Forty-year-old concepts around fish respiration regain prominence in light of climate change

Before Dr. Daniel Pauly, now the principal investigator of the Sea Around Us initiative at the University of British Columbia, became a doctoral student, he spent two years doing fisheries work in Indonesia.

Common carp. Photo by Bernard Spragg. NZ, Wikimedia Commons.

Having done his academic studies in Germany, he was surprised to discover a near absence of information on the growth of tropical fish. Thus, upon his return to Kiel University’s Institute of Marine Sciences, he decided to find out how fish grew; the idea was that if general patterns emerged, they could be applied to the many species in Indonesia and elsewhere in the tropics.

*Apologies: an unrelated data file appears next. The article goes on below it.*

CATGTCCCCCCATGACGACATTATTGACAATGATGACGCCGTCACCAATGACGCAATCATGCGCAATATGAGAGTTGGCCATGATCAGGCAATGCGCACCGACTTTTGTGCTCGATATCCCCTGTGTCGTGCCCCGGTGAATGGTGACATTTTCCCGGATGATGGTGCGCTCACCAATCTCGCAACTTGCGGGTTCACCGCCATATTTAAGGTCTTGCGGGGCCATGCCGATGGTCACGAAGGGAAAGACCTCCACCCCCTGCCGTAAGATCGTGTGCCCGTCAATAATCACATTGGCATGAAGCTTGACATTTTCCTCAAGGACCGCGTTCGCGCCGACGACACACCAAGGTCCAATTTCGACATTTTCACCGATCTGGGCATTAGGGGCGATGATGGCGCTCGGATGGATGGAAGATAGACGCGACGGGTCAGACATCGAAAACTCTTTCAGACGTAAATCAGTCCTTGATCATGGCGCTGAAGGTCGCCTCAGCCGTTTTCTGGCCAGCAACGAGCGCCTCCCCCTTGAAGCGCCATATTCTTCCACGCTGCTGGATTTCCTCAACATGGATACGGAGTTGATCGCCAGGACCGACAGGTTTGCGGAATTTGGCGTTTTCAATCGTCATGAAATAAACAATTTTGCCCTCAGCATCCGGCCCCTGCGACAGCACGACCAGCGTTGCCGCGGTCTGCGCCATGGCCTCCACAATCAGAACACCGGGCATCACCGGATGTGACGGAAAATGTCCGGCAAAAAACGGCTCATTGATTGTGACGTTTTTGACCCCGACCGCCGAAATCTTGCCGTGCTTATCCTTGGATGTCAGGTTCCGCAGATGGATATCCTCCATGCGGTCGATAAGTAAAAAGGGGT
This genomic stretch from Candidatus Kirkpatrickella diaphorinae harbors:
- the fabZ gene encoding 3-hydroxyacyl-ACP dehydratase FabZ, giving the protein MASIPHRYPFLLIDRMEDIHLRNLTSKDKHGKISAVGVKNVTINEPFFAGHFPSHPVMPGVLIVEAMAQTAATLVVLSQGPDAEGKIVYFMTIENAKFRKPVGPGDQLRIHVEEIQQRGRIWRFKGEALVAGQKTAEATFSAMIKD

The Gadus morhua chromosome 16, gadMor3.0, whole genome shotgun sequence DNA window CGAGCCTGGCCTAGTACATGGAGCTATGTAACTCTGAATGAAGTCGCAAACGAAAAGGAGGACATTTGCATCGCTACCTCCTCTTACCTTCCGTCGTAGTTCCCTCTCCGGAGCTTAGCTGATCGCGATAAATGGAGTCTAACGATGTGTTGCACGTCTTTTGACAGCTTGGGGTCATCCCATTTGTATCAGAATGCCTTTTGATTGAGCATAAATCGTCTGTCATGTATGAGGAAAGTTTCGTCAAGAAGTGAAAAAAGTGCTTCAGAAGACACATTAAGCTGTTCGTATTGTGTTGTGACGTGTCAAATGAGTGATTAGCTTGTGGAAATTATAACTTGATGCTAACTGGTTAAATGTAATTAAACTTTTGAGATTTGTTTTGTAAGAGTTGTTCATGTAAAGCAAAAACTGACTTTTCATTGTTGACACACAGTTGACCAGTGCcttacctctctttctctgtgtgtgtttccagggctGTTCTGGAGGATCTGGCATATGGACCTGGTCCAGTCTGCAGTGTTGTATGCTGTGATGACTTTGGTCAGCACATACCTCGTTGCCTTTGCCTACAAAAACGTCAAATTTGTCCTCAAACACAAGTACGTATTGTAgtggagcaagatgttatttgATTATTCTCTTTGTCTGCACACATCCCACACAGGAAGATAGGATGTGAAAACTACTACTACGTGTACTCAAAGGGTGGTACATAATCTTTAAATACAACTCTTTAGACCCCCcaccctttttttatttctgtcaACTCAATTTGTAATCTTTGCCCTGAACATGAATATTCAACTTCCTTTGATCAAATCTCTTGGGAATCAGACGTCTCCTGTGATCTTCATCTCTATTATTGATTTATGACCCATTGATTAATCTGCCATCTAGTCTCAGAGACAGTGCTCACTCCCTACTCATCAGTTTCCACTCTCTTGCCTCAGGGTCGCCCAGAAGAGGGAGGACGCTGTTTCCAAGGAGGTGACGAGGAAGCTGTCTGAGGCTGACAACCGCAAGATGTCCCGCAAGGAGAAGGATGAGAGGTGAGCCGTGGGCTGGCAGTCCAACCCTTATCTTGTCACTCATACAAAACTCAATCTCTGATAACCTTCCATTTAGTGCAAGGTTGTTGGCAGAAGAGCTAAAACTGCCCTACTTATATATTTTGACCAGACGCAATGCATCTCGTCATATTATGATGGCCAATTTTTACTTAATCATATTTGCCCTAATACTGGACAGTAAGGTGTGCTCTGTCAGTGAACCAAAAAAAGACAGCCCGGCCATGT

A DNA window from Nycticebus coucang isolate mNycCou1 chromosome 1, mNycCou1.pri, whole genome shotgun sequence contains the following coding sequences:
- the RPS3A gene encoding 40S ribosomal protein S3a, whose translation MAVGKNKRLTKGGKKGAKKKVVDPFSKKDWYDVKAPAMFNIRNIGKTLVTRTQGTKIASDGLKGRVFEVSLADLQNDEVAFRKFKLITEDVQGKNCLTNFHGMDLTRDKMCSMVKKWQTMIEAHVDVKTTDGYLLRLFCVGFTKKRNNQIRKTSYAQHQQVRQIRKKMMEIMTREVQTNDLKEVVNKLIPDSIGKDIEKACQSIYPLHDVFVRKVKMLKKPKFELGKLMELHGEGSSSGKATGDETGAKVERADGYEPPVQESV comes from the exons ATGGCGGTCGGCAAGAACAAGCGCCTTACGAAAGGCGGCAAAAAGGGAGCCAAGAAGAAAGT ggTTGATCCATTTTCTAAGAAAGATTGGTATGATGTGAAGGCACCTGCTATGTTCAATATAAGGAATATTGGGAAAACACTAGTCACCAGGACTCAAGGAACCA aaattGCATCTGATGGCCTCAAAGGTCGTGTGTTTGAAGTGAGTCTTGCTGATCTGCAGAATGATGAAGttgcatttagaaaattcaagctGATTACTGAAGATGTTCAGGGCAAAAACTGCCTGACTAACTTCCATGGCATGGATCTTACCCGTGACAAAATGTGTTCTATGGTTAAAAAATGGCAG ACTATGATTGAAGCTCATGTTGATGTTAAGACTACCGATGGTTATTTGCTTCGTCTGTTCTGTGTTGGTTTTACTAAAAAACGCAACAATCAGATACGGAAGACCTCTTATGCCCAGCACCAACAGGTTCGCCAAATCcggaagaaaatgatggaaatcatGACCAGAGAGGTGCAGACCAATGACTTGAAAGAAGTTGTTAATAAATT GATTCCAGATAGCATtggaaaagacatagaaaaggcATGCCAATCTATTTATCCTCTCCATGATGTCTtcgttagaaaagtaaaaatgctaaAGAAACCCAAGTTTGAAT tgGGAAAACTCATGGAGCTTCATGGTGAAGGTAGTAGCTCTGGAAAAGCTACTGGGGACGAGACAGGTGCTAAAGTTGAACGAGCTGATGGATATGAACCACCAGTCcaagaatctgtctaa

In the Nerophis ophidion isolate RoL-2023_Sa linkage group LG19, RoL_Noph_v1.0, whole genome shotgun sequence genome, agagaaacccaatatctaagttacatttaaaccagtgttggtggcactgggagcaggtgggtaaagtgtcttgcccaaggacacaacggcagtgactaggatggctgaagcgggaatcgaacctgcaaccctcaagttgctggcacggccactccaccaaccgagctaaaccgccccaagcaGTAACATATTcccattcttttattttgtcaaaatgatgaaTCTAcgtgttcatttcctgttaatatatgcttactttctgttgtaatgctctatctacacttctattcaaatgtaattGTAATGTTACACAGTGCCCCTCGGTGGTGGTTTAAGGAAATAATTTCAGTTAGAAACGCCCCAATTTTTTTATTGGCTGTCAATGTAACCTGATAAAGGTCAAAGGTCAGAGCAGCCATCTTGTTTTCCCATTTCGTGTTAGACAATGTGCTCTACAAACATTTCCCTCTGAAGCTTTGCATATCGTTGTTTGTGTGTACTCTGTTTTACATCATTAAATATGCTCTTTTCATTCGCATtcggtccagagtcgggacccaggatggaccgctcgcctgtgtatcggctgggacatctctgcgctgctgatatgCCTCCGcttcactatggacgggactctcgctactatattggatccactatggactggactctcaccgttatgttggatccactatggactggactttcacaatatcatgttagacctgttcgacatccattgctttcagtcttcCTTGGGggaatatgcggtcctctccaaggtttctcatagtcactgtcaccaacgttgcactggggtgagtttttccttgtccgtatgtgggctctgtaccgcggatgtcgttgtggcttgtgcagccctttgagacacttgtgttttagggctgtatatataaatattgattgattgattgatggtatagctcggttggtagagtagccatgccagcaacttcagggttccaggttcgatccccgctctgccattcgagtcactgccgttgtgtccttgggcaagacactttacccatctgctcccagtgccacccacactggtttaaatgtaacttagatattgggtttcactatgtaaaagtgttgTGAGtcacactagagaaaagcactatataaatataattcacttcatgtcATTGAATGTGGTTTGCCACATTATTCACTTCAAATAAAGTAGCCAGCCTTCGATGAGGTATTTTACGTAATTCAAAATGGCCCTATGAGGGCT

His doctoral dissertation was, consequently, built around identifying the factors that govern fish growth.


“It is not often that one sees the second edition of a doctoral thesis, let alone one that is 45 years old,” Dr. Pauly wrote in his preface. “However, there are good reasons why this work, originally conceived as providing a methodology for inferring the growth parameters of fish exploited by tropical fisheries, is being re-issued when our main environmental problem is global warming.”

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About Joann Glorioso

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